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SRT Basics

SRT (Secure Reliable Transport) is an open-source video transport protocol. It optimizes streaming performance over unpredictable networks such as the Internet by dynamically adapting to real-time network conditions. It is best suited to transmit video and/or audio over the public Internet. SRT also copes well with highly fluctuating bandwidths. The quality of the transmission improves with an increase in latency. Multiple SRT streams from the same remote site arrive at the receiver simultaneously if all streaming parameters are set the same.

SRT is based on the UDP protocol. UDP is a so-called connectionless protocol. The previously known TCP had too many disadvantages regarding speed. TCP is intended for applications, which depend on a complete and secured transmission. UDP, however, does not depend on an existing connection but simply sends its data to a known address on a known port. But this also means that the sender does not know whether his sent data packets have arrived. While TCP sends acknowledgements when receiving data, UDP does without. This has the advantage that the packet header is much smaller and the transmission path does not have to transmit acknowledgements. UDP was constantly further developed to RTP and finally to SRT. The further developed protocols can request lost packets again within a certain range and also in terms of security SRT was satisfied with a maximum AES265 encryption. The disadvantage of SRT regarding port forwarding will be eliminated with the future RIST protocol. As with SRT, RIST will also take some time until market-ready solutions are available. With SRT, introduced in 2017 by Haivision with reference applications as OpenSource, it also took a while until it landed here;-)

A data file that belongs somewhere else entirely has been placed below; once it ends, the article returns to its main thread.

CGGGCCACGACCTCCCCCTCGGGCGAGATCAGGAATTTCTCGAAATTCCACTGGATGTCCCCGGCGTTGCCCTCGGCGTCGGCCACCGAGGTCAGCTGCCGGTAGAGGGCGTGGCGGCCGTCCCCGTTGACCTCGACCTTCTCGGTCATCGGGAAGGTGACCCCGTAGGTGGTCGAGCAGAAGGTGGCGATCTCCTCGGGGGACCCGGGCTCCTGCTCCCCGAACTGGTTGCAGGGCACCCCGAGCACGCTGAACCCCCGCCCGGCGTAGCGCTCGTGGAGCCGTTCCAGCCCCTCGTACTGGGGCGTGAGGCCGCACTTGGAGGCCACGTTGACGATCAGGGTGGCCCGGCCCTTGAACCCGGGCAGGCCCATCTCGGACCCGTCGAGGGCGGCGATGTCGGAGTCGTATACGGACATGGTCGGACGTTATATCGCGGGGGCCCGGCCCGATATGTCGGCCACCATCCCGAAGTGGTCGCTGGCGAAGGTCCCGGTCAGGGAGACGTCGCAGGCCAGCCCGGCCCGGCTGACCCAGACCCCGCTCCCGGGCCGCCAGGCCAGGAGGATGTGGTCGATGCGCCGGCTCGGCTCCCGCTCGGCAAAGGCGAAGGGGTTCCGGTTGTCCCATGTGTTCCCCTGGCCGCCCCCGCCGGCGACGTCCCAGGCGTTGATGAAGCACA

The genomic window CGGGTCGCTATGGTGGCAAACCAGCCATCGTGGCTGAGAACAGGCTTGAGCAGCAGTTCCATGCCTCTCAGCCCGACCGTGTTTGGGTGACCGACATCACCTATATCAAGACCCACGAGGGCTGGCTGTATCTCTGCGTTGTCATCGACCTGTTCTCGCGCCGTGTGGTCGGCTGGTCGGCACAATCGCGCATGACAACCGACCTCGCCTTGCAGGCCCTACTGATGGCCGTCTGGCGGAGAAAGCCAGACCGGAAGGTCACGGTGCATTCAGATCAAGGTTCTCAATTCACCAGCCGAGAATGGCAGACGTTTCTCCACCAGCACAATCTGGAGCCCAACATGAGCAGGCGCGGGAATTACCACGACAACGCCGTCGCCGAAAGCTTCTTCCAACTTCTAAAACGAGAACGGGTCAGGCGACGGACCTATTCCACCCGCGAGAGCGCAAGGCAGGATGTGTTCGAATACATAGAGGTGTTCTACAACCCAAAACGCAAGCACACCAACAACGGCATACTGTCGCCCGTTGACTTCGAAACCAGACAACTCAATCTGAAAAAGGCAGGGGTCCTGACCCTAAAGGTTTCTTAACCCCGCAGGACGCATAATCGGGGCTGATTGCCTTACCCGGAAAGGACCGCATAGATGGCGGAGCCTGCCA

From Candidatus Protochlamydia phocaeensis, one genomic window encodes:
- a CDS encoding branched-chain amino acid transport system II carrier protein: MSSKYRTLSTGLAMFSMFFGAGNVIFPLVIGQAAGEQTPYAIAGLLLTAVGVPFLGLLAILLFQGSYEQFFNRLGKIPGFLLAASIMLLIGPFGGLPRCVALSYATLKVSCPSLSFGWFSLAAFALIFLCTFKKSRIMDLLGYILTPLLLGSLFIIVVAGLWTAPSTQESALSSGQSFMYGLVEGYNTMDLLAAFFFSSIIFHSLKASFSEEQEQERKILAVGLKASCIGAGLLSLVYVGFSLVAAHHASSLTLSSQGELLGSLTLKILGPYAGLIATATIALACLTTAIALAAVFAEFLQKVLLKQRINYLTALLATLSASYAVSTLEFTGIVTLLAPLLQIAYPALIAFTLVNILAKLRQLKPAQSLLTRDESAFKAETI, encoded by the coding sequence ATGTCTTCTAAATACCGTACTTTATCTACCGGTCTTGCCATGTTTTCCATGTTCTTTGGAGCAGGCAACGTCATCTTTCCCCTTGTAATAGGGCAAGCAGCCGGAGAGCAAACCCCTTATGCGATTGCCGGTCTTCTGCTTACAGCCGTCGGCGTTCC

• Input and output (send and receive) support for Caller, Listener and Rendezvous connection methods.
  • Optional 128, 192 or 256 bit encryption
  • Hardware (GPU) accelerated encoding and decoding of HEVC or H264 video in up to 4K (if supported by existing hardware and operating system).
  • Up to 8 channels of AAC audio.

SRT knows 3 different connection types

  • Caller The caller side is the side from which you do NOT know or cannot use the public IP address. (e.g. a mobile phone or a GSM modem)
  • Listener the Listener side is the one from which you know the public IP address.
  • Rendezvous in rendezvous mode both nodes initiate communication. Rendezvous mode is used when both nodes are behind firewalls and should allow communication without configuring the firewall. Most of the time (in 99% of all cases) Rendezvous only works behind a router, because of PAT (Port Address Translation) the ports can not be forwarded correctly.

Why Rendezvous Mode is actually not used, you can read here.Why Aren't People Using SRT's Rendezvous Mode?

It is important to understand that the three types of connections have NOTHING to do with the direction of transmission.
RULE: the remote location is always the caller, the studio is always the listener, regardless of whether the outstation is receiving or transmitting a signal.

Internet line requirements (up or down)

SRT streams are always progressive.

  • for a SD stream approx. 2Mbit/s
  • for a HD 720 stream minimum 2Mbit/s, recommendation 2 - 3.5Mbit/s, optimal 4 Mbit/s
  • for a HD 1080 stream minimum 3Mbit/s, we recommend 4 - 6Mbit/s, optimal 10 Mbit/s\
  • for a UHD stream minimum 25Mbit/s, we recommend 50Mbit/s, optimal 100Mbit/s

Hardware and Software for SRT

the following lists are not complete…

Hardware-Encoder and-Decoder

Software-Encoder and-Decoder

srt_basics.txt · Last modified: 2021/04/24 13:50 by peteraellig